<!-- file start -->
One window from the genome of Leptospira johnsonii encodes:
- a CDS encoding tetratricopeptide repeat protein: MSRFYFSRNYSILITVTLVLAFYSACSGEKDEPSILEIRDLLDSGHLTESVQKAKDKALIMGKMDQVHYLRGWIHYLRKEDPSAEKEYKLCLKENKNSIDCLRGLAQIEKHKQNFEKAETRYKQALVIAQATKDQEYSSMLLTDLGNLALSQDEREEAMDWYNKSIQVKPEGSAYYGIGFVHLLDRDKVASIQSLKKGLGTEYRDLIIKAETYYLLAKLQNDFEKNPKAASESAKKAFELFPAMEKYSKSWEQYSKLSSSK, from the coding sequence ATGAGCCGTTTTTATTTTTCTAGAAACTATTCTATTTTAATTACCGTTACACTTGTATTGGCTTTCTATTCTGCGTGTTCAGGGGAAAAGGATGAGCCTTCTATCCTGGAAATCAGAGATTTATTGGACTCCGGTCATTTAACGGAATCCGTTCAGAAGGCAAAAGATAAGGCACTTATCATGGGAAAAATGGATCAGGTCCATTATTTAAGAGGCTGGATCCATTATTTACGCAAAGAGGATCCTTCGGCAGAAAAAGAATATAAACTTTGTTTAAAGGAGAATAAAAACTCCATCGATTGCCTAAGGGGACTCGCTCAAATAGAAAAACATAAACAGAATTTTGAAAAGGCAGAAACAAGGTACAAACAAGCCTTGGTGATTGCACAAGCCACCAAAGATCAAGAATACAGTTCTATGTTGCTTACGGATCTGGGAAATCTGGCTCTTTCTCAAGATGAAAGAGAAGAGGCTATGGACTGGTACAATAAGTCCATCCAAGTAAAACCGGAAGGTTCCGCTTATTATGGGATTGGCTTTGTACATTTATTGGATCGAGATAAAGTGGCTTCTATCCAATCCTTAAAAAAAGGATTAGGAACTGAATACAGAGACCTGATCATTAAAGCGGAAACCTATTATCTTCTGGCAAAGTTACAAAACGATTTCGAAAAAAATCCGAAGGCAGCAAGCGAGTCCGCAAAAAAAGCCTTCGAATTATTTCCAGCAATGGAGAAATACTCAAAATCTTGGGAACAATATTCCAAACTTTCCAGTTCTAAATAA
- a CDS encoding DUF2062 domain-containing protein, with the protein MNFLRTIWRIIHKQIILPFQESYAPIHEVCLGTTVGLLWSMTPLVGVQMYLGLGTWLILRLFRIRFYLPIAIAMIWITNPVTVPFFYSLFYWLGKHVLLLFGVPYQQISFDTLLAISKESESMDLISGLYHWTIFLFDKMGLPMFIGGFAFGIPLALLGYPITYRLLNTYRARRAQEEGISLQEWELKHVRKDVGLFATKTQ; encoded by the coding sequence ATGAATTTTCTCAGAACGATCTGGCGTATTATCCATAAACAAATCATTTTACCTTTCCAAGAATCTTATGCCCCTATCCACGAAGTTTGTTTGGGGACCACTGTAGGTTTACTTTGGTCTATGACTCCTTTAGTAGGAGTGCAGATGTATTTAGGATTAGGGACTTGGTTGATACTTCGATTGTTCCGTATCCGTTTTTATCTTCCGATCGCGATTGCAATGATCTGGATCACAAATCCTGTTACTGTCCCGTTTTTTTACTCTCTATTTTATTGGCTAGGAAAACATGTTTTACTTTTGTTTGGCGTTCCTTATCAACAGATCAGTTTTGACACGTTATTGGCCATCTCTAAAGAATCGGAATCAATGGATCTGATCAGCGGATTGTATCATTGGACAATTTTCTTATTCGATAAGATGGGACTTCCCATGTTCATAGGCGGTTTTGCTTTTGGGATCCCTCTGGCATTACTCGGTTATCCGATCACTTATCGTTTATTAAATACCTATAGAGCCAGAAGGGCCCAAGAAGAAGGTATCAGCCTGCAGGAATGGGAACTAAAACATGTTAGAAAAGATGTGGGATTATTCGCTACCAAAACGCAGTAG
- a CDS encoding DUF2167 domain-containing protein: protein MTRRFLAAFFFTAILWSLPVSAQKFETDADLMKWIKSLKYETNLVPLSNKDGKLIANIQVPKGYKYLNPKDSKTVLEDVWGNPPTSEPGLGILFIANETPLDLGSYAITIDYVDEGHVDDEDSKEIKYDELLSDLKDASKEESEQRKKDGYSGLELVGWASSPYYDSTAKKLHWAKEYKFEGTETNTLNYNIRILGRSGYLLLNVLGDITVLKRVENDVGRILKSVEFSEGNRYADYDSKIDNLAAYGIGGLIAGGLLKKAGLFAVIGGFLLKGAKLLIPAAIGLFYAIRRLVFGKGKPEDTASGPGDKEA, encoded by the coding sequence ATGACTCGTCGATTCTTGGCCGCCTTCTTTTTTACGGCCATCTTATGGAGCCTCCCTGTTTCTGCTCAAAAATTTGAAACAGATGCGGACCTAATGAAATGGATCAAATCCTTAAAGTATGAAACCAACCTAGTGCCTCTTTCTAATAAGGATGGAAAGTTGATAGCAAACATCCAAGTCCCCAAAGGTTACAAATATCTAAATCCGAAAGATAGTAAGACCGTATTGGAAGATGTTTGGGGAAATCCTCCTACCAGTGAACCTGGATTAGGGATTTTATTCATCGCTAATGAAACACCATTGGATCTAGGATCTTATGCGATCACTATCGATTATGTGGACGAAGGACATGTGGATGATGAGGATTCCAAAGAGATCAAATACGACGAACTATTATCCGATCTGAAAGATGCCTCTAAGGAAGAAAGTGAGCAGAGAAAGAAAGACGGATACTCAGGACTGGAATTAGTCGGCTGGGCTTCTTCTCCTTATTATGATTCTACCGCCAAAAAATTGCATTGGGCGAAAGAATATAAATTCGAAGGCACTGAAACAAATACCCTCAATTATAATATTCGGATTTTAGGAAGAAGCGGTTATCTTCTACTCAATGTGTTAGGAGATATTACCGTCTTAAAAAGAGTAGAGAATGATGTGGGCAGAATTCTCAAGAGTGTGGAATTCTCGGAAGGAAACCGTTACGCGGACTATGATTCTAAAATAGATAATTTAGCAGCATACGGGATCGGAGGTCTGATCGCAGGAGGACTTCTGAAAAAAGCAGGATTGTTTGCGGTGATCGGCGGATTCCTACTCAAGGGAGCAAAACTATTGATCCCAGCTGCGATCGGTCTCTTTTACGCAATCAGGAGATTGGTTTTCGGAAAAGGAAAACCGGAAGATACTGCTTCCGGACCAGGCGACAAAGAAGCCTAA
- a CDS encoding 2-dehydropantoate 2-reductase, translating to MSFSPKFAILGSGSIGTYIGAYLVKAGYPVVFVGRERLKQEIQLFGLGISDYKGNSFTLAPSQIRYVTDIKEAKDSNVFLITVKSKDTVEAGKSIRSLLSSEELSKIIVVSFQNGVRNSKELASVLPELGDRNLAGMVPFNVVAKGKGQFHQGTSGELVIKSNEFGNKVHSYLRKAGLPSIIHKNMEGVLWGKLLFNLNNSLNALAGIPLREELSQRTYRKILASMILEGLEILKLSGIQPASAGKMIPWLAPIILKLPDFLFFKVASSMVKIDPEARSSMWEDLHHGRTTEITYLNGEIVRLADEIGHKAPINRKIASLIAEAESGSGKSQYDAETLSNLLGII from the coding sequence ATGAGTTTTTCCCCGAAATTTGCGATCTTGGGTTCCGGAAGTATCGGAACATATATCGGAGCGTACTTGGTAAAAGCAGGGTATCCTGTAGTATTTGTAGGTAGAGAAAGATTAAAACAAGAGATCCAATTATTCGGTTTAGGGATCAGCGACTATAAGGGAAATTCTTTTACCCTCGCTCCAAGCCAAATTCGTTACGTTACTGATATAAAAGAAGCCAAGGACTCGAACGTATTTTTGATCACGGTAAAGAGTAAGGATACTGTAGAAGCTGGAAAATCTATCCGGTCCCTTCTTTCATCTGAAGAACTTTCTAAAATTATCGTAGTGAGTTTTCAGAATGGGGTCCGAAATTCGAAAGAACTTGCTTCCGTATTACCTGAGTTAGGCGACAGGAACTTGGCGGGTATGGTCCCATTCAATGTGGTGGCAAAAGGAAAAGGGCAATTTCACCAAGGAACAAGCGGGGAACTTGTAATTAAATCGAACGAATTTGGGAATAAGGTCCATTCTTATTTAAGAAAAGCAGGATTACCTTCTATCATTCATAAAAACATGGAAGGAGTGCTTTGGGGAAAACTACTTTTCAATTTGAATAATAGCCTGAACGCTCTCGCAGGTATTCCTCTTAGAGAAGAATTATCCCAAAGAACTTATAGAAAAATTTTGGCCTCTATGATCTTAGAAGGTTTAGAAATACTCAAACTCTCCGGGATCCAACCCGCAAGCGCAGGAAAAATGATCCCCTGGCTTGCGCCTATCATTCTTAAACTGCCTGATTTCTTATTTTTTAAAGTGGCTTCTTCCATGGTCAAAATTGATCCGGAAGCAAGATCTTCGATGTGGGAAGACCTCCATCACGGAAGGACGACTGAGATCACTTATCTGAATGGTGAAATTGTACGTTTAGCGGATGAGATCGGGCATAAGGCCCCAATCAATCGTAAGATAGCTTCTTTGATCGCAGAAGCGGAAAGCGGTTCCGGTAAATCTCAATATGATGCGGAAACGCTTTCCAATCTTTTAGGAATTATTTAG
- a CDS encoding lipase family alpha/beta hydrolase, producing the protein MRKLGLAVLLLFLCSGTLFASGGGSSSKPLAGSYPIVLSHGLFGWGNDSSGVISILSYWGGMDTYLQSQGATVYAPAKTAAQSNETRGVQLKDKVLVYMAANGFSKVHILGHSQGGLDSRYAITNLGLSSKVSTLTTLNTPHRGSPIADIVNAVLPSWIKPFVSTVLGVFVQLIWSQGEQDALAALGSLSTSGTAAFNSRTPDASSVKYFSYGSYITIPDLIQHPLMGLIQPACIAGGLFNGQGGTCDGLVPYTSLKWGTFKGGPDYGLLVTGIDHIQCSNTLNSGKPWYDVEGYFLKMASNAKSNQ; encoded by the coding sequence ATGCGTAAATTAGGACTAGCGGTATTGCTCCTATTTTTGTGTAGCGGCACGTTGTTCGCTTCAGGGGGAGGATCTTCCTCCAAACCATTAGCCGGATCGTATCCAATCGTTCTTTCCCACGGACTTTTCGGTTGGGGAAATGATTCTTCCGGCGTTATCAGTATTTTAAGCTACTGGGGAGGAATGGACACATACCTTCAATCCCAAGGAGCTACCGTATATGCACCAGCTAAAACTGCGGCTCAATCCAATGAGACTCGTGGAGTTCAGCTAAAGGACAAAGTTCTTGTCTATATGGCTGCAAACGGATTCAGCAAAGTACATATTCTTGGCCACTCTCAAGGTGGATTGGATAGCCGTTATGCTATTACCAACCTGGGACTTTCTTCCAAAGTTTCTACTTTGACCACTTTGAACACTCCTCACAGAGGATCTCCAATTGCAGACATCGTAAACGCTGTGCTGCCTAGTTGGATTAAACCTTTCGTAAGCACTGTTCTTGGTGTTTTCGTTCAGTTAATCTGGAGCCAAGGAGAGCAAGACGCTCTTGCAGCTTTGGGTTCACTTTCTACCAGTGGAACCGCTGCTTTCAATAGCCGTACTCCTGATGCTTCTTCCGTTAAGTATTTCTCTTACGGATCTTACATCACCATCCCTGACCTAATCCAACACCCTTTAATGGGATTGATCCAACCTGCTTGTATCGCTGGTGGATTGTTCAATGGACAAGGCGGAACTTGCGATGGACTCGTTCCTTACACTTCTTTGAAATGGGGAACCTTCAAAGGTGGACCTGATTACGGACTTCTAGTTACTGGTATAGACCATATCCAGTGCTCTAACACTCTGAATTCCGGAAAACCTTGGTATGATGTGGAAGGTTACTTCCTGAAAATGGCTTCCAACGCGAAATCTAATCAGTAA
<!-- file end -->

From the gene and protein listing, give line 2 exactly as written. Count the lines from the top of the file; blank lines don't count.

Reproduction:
- a CDS encoding tetratricopeptide repeat protein: MSRFYFSRNYSILITVTLVLAFYSACSGEKDEPSILEIRDLLDSGHLTESVQKAKDKALIMGKMDQVHYLRGWIHYLRKEDPSAEKEYKLCLKENKNSIDCLRGLAQIEKHKQNFEKAETRYKQALVIAQATKDQEYSSMLLTDLGNLALSQDEREEAMDWYNKSIQVKPEGSAYYGIGFVHLLDRDKVASIQSLKKGLGTEYRDLIIKAETYYLLAKLQNDFEKNPKAASESAKKAFELFPAMEKYSKSWEQYSKLSSSK, from the coding sequence ATGAGCCGTTTTTATTTTTCTAGAAACTATTCTATTTTAATTACCGTTACACTTGTATTGGCTTTCTATTCTGCGTGTTCAGGGGAAAAGGATGAGCCTTCTATCCTGGAAATCAGAGATTTATTGGACTCCGGTCATTTAACGGAATCCGTTCAGAAGGCAAAAGATAAGGCACTTATCATGGGAAAAATGGATCAGGTCCATTATTTAAGAGGCTGGATCCATTATTTACGCAAAGAGGATCCTTCGGCAGAAAAAGAATATAAACTTTGTTTAAAGGAGAATAAAAACTCCATCGATTGCCTAAGGGGACTCGCTCAAATAGAAAAACATAAACAGAATTTTGAAAAGGCAGAAACAAGGTACAAACAAGCCTTGGTGATTGCACAAGCCACCAAAGATCAAGAATACAGTTCTATGTTGCTTACGGATCTGGGAAATCTGGCTCTTTCTCAAGATGAAAGAGAAGAGGCTATGGACTGGTACAATAAGTCCATCCAAGTAAAACCGGAAGGTTCCGCTTATTATGGGATTGGCTTTGTACATTTATTGGATCGAGATAAAGTGGCTTCTATCCAATCCTTAAAAAAAGGATTAGGAACTGAATACAGAGACCTGATCATTAAAGCGGAAACCTATTATCTTCTGGCAAAGTTACAAAACGATTTCGAAAAAAATCCGAAGGCAGCAAGCGAGTCCGCAAAAAAAGCCTTCGAATTATTTCCAGCAATGGAGAAATACTCAAAATCTTGGGAACAATATTCCAAACTTTCCAGTTCTAAATAA